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Devonavar is right from what I can see! I'm sure that the only thing keeping my PC cool is the heat evacuation being done by my Arctic Cooling VGA Silencer, and hence no heat wafts upwards to my CPU's HSF.

However, the VGA Silencer does make a feint "buzzy" noise, which might be irritating to some.

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 Post subject:
PostPosted: Tue Jul 19, 2005 4:34 am 
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Thanks for the replies :)

I got an Arctic Freezer HS/F yesterday, and it was much quieter. The temperatures is roughly the same, but the fan maxes at 2.2k rpm, which seems sufficient to keep the cpu cool enough.

What's great with the new HSF is that the fan is pointed upwards, which is closer to the back case fans, so the heat gets evacuated quicker (or so I imagine hehe).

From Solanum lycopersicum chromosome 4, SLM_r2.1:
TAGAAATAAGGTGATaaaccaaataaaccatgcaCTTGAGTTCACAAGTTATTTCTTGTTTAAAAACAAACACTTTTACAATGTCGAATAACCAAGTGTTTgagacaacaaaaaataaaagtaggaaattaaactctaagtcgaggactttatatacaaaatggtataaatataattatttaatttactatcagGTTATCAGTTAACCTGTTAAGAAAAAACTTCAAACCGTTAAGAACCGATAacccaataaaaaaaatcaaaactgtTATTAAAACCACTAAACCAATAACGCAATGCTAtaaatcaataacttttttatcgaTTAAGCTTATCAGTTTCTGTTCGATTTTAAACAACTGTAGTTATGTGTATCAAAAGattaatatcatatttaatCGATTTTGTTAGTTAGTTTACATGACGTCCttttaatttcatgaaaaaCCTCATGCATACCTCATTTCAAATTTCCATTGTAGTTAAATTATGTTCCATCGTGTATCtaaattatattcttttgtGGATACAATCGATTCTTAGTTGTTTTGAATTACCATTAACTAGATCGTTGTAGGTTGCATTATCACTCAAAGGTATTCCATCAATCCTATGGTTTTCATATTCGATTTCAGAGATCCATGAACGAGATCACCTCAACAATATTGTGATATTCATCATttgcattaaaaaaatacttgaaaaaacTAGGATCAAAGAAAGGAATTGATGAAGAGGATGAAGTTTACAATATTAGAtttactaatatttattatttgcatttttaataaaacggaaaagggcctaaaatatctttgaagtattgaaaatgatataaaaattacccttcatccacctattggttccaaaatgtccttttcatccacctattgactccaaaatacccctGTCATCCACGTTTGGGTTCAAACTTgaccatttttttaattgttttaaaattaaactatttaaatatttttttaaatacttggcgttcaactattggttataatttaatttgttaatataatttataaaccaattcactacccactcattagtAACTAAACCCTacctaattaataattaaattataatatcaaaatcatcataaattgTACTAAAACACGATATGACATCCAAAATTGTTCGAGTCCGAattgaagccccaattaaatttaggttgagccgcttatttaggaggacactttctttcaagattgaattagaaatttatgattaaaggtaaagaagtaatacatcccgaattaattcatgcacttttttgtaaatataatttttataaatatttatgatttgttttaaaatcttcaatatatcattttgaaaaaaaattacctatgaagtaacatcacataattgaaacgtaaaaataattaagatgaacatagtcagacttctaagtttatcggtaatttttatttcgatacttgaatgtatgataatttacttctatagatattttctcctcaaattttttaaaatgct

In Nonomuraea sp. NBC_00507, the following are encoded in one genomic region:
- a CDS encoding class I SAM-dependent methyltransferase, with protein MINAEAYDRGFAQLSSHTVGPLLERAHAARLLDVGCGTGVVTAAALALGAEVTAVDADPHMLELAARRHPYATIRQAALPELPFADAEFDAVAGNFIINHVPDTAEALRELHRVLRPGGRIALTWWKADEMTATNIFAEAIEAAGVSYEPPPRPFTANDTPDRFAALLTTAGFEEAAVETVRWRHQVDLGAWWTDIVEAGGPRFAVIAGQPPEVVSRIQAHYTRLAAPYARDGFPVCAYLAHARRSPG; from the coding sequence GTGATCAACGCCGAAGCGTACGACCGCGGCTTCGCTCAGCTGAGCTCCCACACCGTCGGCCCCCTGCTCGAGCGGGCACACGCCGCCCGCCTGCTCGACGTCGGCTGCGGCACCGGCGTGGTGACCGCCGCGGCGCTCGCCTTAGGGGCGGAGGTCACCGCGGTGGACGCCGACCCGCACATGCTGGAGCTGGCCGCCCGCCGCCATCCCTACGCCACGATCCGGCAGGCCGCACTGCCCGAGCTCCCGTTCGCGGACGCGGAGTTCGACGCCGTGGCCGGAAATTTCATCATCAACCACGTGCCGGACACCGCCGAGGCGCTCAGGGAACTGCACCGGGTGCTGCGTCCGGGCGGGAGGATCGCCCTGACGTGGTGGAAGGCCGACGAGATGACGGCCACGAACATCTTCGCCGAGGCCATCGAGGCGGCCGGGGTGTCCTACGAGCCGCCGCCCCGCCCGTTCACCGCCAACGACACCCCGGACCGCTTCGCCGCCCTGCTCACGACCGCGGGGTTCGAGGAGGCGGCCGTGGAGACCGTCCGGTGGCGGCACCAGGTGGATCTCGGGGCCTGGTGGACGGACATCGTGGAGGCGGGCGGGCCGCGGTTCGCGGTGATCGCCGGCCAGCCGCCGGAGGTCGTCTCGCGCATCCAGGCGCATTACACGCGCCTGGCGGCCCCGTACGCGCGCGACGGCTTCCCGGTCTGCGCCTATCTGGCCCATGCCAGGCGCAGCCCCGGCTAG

I didn't really know what to expect in noise levels. I built the machine from scratch, and it was my first AMD. Used to have a P4 1.6ghz, which was pretty much silent (although the old graphics card fan was a real screamer).

The only noises that now emanate from the case, I believe, come from the graph card fan, mobo chip fan and the PSU fans (although, they're pretty quiet), and of course the DVD readers.

Ah well, thanks for the tips :)


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 Post subject: Silentium T2 : too much trouble/not enough power
PostPosted: Mon Aug 29, 2005 8:47 am